“I told you when you got here that I’d take care of everything,” she replied. “I’ve retrieved your cat, his food and treats, and brought back some of your things. Are you feeling up to a shower and a change of clothes? At this hour of night?”
“Hell yes. We’ve got places to see, people to do.”
She gazed at him a moment, as if sizing him up. “Well, you seemed to gimp around all right in Baltimore. And you managed to get to and from Dr. Galilei’s office without further damage. Very well, then,” she added. “I’ll run you a shower and lay out some of your clothes. Are you hungry?”
“Actually, yes,” he answered, then frowned. “Though it seems blasphemous after finding Dincke like that. But, yeah, I could eat.”
“Well, then. I’ll phone for delivery.”
“Who delivers at this hour? Out here?”
“Pizza, Nimrod. Don’t you like pizza?”
“Sure. But I’d like solving this insanity first. Namely, who’s killing these professors and why? First Eilat, now Baltimore?” He shook his head. “Over some photographs? Just . . . doesn’t make any sense.”
“No, it doesn’t. But, first, you must eat. Then, in another day or two, when you can put some more weight on that leg, we’re leaving.”
“Where, back to my place? Get my car?”
“No, idiot. To Israel. To solve all this ‘insanity,’ as you put it.”
David’s face flashed red in an instant, though he tried not to betray his anger.
“How many times do I have to tell you, I’m Not. Going. Back. Ever.”
Now she was smiling at him, like an indulgent parent.
“Silly American. Don’t you know when you’re being swept up by history and fate? You are like a man on a raft in a raging river, skimming away. With me,” she added. “Now, I’ll call the pizza place—Rocco’s, I think. Mushroom and pepperoni OK?”
“And extra cheese,” he said. To his embarrassment, his stomach growled like a caged animal. “And some breadsticks, too.”
“You are a caveman, aren’t you?” she said, still smiling at him—at his stomach, to be exact. “I’ll run your shower—if you can stand up in a tub. Maybe I’ll have to prop you up, just in case . . .”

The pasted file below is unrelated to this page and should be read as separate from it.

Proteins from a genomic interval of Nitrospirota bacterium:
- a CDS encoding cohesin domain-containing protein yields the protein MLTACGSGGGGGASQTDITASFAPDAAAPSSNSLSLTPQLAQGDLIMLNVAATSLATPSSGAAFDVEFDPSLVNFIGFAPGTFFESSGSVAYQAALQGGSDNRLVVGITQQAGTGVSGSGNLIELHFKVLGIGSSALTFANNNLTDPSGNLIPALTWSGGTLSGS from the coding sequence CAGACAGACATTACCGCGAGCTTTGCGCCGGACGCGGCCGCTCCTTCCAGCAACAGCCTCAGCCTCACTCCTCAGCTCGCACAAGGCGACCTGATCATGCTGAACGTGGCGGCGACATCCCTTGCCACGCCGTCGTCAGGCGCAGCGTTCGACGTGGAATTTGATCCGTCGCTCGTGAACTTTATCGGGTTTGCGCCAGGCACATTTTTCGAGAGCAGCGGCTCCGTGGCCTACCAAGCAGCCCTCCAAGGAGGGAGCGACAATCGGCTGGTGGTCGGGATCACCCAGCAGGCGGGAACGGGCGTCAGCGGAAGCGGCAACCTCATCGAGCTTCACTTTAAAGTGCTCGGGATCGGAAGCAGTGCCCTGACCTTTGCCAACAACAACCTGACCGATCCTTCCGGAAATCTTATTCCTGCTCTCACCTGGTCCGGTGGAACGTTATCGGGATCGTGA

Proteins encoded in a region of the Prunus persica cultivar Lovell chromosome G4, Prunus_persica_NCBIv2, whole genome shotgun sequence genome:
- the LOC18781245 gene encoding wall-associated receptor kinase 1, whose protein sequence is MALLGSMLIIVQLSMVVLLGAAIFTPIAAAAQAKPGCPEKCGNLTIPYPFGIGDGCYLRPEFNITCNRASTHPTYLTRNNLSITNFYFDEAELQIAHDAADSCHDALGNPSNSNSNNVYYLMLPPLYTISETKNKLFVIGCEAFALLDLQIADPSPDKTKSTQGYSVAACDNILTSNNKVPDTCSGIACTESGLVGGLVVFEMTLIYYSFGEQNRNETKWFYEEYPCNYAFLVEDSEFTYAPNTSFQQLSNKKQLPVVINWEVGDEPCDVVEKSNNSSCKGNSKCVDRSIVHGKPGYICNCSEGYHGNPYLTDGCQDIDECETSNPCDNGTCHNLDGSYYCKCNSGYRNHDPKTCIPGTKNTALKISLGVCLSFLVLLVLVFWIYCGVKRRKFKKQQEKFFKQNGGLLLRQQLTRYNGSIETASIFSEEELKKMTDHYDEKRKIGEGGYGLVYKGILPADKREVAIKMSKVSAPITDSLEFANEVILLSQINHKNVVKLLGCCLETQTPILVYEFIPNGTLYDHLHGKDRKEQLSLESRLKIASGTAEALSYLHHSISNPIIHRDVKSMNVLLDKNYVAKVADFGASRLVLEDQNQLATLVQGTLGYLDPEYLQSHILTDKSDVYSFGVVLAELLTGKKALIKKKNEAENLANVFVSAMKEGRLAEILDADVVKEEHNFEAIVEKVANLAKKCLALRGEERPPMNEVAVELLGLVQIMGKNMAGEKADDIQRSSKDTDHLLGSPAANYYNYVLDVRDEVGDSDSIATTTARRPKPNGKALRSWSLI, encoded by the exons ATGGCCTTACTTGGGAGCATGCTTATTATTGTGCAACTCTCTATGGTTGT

Dave shrugged. “Yeah. Sure. Whatever floats your boat down that raging river.”
She laughed—a magical, silvery sound. “Well said, young Nimrod. Now, you stay put, I’ll be back in a moment.”
First the laugh, now the hips undulating slightly more than necessary, swaying like a bell as she walked away. Why is she doing this to me? he wondered. When I’m helpless to do anything about it?
“By the way,” she called to him from the hallway, “I’ve a bit of a secret to tell you. About my . . . life. Since coming here to America.”
“Really? You’re a secret pizza smuggler?”
“Even tastier. But I should tell you before we leave for Israel. So you’ll know who you’re traveling with, and what to expect.”
“Gee, I can’t wait.” He began running through the most popular rumors at work about her origins. “Don’t tell me: you’re a runaway from some gypsy family in Romania, right?”
“Not even close.”
“OK, then, you’re a former member of a Turkish harem, escaped from some mad Arab?”
“Closer . . .” she allowed.
“Final guess: your name isn’t really Cyndi Malach, you’re actually a deep-cover Mossad agent sent here to . . . smuggle pizza to wounded American rednecks.”
“Bingo,” she said, laughing. That was when the knock came, at her front door.
“Want me to get it?” Dave called. “Probably the secret Israeli pizza police.”
No response: she’d turned on the bath water and couldn’t hear him.
Another knock at the front door. This one more urgent.
“All right, all right,” he called, “I’m coming. Or gimping . . .”
He got to his feet, supporting himself on the cane. Damn things were tricky until you got the hang of them, and he was only now getting it. He cane-walked to the front door, hoping he had enough money in his wallet to cover it.
He opened the door.
Three Middle Eastern men stood staring at him.
“You are David Connors?” The one in front asked. It was more a statement than a question.
“Who wants to know?”
“You are David Connors?” the man repeated, with an odd yet familiar accent.
“Who the hell are—”
The man cracked him across the jaw with a pistol; Dave dropped to the floor like a dead man.
And Operation Jonah was a success.